I got this idea from Tammie Gitt, a blogger friend who writes living3368 She has her own list you might like to check out.  But for the record, here some things I’ve read an/or overheard these past couple of weeks.

The first comes from Leonard Lee who has a great blog off we go now … encouragement as you go”. Leonard wrote a great post called “Don’t let your attitude go into the toilet”. Leonard begins:

“I am playing plumber today.  Changing faucets, replacing toilets, fixing pipes and hoping I don’t discover other problems as I dig around the pipes and cabinets.  So far, I have found a few.  In case you did not know, my house was built in 1908.  That’s right, it is over 100 years old.  In 1937 our house was moved from Rocklin California to Roseville California and the big remodel took place in 1949 when they took the attic and made it an upstairs with a 6 feet 11 inch ceiling.  Can you say Hobbit Town? (right about now some of you are thinking of short jokes… STOP!

Can I confess something?  I love serving my wife by fixing things and making improvements, but plumbing is at the bottom of the list of things I ever want to do.   There is just not enough rooms for this body of mine where there are pipes and cabinets and it never fails that the pipe that came off what I bought in the 21st century does not fit the pipe from earlier days.  This requires an extra 23 trips to Home Depot for the elbow that bends both ways at the same time while remaining stationary for the tubing that fastens with gum and toothpicks, taped by a combination of blue tape and super glue.   So wanna guess what is this blog about?  Besides my ineptness as a plumber, it is about keeping my attitude out of the toilet while I fix one.  Here are a few quotes I thought I would share before I go back and install my toilet. Read those quotes at PASTOR LEONARD

Another writer who I find stimulating and encouraging is Kenneth Kemp. One of his blogs is called LeaderFOCUS Weblog/ He has a fascinating story about Penny Chennery Tweedy whose family raised and raced Secretariat, the Triple Crown Winner of 1973. I am amazed of how often in the world of horse racing there is a deep human drama being played out against the backdrop of some major accomplishment.

“Penny Chenery Tweedy got the news while she prepared dinner for her family.  She dropped a bowl.  Her mother died that afternoon back in Virginia, the voice said.  Dad should be told.  They would wait for her travel back home to deliver the news to him personally.  That was 1968.

Christopher Chenery, Penny’s father, built the twenty eight hundred acre Meadow Farm Stable in Caroline County, Virginia from scratch.  The sprawling southern white house with wide porches and shady oak trees, the rolling hills and the glassy ponds and the fields lined with white fences on the perimeter of broad lawns and gravel roadways would be home to a champion line of thoroughbred horses; home to Penny and her brother, too.  They grew up in these expansive hills and grassy meadows, on horseback and in the big library; children of privilege.  Dad’s dreams fueled the family business.  Mom’s care prepared them for a world beyond.  Penny went on to college and graduate school, and married a successful attorney.  Her brother, Hollis, became a Harvard economics professor.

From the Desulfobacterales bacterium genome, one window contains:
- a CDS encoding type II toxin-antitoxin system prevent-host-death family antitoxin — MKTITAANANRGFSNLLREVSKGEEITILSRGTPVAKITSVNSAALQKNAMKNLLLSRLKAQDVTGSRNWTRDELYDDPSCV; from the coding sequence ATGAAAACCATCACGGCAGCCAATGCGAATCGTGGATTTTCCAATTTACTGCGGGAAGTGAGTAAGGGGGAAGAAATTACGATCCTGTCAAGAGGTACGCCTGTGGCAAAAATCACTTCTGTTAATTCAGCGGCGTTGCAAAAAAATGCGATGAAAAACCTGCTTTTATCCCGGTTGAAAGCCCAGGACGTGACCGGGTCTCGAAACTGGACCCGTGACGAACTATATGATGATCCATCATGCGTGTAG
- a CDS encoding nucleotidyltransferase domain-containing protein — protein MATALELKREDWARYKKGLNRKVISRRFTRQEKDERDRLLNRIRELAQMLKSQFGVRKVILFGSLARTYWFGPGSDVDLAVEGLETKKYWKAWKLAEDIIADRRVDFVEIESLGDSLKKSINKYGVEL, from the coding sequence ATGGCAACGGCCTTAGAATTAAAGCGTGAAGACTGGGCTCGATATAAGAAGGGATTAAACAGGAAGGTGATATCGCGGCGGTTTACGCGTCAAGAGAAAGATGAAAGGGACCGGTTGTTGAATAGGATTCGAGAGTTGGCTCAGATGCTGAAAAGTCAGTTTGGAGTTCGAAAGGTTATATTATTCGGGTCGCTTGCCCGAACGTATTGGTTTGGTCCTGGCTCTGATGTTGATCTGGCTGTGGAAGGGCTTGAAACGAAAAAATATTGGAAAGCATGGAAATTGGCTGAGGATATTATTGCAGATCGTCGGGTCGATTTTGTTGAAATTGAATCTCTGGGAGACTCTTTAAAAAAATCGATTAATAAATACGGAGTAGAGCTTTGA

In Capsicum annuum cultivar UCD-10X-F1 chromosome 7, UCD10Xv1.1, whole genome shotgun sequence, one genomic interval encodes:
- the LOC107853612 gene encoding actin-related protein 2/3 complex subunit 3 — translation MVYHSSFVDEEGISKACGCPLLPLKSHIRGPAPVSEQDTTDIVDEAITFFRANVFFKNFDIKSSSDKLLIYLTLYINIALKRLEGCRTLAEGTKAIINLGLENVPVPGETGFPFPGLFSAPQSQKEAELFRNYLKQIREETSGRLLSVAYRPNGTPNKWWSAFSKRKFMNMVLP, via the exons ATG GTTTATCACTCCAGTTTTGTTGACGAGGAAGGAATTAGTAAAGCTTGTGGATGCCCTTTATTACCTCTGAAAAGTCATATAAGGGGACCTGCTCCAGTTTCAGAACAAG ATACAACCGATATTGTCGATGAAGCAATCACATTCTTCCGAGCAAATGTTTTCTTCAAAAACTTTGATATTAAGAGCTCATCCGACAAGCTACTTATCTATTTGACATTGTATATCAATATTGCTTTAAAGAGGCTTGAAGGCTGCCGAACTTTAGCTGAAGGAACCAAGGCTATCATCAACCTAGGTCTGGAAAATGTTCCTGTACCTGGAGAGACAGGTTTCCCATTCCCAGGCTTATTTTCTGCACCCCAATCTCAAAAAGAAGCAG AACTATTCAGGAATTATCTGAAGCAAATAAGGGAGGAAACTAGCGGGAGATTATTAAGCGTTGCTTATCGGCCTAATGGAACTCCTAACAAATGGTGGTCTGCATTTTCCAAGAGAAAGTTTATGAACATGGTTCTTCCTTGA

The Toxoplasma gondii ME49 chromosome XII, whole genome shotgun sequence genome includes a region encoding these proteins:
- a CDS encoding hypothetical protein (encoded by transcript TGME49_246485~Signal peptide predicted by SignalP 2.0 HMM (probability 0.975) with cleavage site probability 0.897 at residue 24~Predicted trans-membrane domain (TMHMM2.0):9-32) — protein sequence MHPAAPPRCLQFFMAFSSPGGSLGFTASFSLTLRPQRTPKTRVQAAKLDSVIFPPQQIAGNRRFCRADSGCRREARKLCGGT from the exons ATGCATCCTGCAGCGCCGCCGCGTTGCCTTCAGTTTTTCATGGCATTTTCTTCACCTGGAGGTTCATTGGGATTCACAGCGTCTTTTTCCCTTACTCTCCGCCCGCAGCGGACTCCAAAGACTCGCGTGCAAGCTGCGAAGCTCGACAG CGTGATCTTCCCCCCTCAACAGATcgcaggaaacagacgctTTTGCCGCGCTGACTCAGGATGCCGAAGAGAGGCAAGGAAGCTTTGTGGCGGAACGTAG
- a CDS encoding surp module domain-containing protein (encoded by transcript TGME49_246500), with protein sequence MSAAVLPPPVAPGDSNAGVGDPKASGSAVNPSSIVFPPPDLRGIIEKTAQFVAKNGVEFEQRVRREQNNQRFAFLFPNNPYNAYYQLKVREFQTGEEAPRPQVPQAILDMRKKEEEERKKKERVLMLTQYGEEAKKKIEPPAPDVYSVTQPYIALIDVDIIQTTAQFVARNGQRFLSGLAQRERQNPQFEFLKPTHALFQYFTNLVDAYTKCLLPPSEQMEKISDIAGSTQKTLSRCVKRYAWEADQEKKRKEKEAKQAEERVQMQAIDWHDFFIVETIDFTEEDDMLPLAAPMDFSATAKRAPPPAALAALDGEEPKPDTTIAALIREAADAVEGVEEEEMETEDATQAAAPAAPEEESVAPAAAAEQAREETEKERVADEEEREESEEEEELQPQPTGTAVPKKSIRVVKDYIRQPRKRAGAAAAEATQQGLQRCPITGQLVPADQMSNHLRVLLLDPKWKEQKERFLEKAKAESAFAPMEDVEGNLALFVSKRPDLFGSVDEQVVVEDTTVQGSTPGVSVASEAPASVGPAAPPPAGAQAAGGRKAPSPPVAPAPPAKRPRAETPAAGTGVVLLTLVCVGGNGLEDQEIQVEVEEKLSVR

Dad’s failing health meant that Meadow Farm Stable suffered, too.  Christopher survived his wife’s passing, but barely.  His once laser sharp mind became clouded in by age and dementia.  He barely acknowledges Penny’s arrival or the terrible news.  She is not sure he comprehends the enormity of it all there in the office where he cut deals, trading and planning, analyzing meticulous records; filing cabinets filled with detail only he could assemble.  She sat with him in the room from whence all the energy came, the command center for an enviable life, and her heart broke.” Read More …

Steve Mossburg leads my denomination’s Project Help in Haiti. He posted this comment on his Facebook page this week:

“Seeing is different than being told.” African Proverb. I’m often asked wouldn’t it be better to send the price of my plane ticket to help out rather than go to Haiti ? I always say ” no because once you come and see the poverty, homelessness and sickness you will send your money for a lifetime.”

Katie Marie Friedman wrote on her page:  “There are all kinds of courage. It takes a great deal of courage to stand up to our enemies, but just as much to stand up to our friends.”

Then there’s great cartoon I found while googling for one of my blogs.


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